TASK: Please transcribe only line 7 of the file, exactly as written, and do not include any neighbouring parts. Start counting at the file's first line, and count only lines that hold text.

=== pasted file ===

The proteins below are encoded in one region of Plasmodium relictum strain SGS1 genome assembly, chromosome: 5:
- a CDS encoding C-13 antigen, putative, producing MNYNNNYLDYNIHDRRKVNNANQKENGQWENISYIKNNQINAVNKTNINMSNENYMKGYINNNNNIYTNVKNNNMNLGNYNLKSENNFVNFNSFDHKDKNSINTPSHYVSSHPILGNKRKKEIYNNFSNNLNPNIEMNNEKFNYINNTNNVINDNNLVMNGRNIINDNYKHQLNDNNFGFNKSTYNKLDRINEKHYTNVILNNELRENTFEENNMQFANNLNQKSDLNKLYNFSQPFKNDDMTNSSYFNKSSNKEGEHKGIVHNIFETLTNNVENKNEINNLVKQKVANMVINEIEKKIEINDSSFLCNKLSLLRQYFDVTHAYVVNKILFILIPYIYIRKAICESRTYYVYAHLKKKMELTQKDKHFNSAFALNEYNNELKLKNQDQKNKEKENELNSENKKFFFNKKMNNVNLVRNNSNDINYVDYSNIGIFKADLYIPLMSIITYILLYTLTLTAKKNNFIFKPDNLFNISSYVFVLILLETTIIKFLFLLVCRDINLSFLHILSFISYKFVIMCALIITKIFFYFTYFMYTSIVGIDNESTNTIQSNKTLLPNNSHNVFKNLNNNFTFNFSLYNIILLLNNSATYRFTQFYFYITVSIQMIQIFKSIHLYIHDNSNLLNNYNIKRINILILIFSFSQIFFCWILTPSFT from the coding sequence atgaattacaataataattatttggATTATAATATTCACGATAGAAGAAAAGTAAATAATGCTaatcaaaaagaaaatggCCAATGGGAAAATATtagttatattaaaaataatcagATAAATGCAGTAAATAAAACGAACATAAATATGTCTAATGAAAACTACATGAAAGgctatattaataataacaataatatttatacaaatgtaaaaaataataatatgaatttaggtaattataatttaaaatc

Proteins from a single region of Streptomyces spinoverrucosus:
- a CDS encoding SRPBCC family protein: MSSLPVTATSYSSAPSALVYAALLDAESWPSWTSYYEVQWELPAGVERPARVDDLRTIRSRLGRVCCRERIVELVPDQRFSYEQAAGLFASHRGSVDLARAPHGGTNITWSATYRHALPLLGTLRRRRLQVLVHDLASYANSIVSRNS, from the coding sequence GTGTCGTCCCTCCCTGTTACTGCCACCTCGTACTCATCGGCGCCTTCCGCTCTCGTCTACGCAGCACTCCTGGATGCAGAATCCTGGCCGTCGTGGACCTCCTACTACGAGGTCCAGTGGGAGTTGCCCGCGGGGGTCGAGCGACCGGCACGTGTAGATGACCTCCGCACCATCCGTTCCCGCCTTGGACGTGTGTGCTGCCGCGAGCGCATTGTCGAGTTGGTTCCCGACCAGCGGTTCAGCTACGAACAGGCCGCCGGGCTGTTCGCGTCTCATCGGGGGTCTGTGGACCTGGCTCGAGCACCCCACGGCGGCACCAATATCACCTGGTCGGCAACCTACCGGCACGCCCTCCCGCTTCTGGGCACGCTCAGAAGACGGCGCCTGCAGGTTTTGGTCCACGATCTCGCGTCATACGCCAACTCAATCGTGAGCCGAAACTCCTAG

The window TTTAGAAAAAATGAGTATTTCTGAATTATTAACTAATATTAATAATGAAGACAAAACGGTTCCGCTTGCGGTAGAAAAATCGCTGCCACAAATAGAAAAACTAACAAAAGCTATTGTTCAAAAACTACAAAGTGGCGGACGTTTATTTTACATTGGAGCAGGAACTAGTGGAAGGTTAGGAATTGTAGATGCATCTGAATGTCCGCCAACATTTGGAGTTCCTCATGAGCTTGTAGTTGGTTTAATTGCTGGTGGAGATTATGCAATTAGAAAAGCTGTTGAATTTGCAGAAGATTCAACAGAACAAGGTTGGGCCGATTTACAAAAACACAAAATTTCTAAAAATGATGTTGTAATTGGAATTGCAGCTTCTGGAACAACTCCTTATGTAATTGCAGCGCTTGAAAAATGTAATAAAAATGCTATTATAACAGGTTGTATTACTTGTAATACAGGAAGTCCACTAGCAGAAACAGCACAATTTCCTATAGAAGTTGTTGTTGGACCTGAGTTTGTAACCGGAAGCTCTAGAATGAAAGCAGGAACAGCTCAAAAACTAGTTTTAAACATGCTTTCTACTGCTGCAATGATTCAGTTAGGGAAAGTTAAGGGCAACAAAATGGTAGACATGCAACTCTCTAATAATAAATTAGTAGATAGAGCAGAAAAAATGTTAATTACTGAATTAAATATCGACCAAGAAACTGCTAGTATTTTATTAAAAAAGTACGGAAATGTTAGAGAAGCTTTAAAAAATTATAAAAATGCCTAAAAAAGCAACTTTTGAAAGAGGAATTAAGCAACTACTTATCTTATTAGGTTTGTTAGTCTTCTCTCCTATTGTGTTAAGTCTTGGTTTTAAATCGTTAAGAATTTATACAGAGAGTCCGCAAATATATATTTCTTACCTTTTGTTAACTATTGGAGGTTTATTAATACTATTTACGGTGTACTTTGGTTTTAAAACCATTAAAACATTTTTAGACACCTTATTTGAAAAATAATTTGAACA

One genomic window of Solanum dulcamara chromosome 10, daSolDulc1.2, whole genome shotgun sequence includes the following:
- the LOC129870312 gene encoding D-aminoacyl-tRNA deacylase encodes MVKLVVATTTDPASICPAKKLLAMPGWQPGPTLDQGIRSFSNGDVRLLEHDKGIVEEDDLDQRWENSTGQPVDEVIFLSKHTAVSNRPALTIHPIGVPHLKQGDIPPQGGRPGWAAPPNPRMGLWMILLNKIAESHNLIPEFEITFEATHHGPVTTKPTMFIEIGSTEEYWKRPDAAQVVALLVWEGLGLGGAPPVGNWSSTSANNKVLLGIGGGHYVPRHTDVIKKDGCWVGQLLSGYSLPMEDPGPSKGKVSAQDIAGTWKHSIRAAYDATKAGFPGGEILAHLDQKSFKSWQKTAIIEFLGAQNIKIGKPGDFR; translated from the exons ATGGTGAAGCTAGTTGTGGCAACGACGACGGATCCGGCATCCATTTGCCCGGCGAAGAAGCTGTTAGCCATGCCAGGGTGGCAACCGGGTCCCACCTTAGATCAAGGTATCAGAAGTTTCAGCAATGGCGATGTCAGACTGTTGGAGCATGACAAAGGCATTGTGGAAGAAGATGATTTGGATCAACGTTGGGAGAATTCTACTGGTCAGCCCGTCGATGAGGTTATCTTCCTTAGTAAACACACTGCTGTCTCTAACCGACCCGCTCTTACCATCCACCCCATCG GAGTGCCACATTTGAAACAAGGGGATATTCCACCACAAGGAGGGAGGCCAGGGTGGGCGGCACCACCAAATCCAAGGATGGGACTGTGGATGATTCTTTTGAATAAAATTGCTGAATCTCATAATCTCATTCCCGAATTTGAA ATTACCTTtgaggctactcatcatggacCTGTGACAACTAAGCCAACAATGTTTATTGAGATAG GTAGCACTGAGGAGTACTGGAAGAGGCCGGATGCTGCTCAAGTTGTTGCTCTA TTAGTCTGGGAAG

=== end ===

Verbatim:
- the LOC129870312 gene encoding D-aminoacyl-tRNA deacylase encodes MVKLVVATTTDPASICPAKKLLAMPGWQPGPTLDQGIRSFSNGDVRLLEHDKGIVEEDDLDQRWENSTGQPVDEVIFLSKHTAVSNRPALTIHPIGVPHLKQGDIPPQGGRPGWAAPPNPRMGLWMILLNKIAESHNLIPEFEITFEATHHGPVTTKPTMFIEIGSTEEYWKRPDAAQVVALLVWEGLGLGGAPPVGNWSSTSANNKVLLGIGGGHYVPRHTDVIKKDGCWVGQLLSGYSLPMEDPGPSKGKVSAQDIAGTWKHSIRAAYDATKAGFPGGEILAHLDQKSFKSWQKTAIIEFLGAQNIKIGKPGDFR; translated from the exons ATGGTGAAGCTAGTTGTGGCAACGACGACGGATCCGGCATCCATTTGCCCGGCGAAGAAGCTGTTAGCCATGCCAGGGTGGCAACCGGGTCCCACCTTAGATCAAGGTATCAGAAGTTTCAGCAATGGCGATGTCAGACTGTTGGAGCATGACAAAGGCATTGTGGAAGAAGATGATTTGGATCAACGTTGGGAGAATTCTACTGGTCAGCCCGTCGATGAGGTTATCTTCCTTAGTAAACACACTGCTGTCTCTAACCGACCCGCTCTTACCATCCACCCCATCG GAGTGCCACATTTGAAACAAGGGGATATTCCACCACAAGGAGGGAGGCCAGGGTGGGCGGCACCACCAAATCCAAGGATGGGACTGTGGATGATTCTTTTGAATAAAATTGCTGAATCTCATAATCTCATTCCCGAATTTGAA ATTACCTTtgaggctactcatcatggacCTGTGACAACTAAGCCAACAATGTTTATTGAGATAG GTAGCACTGAGGAGTACTGGAAGAGGCCGGATGCTGCTCAAGTTGTTGCTCTA TTAGTCTGGGAAG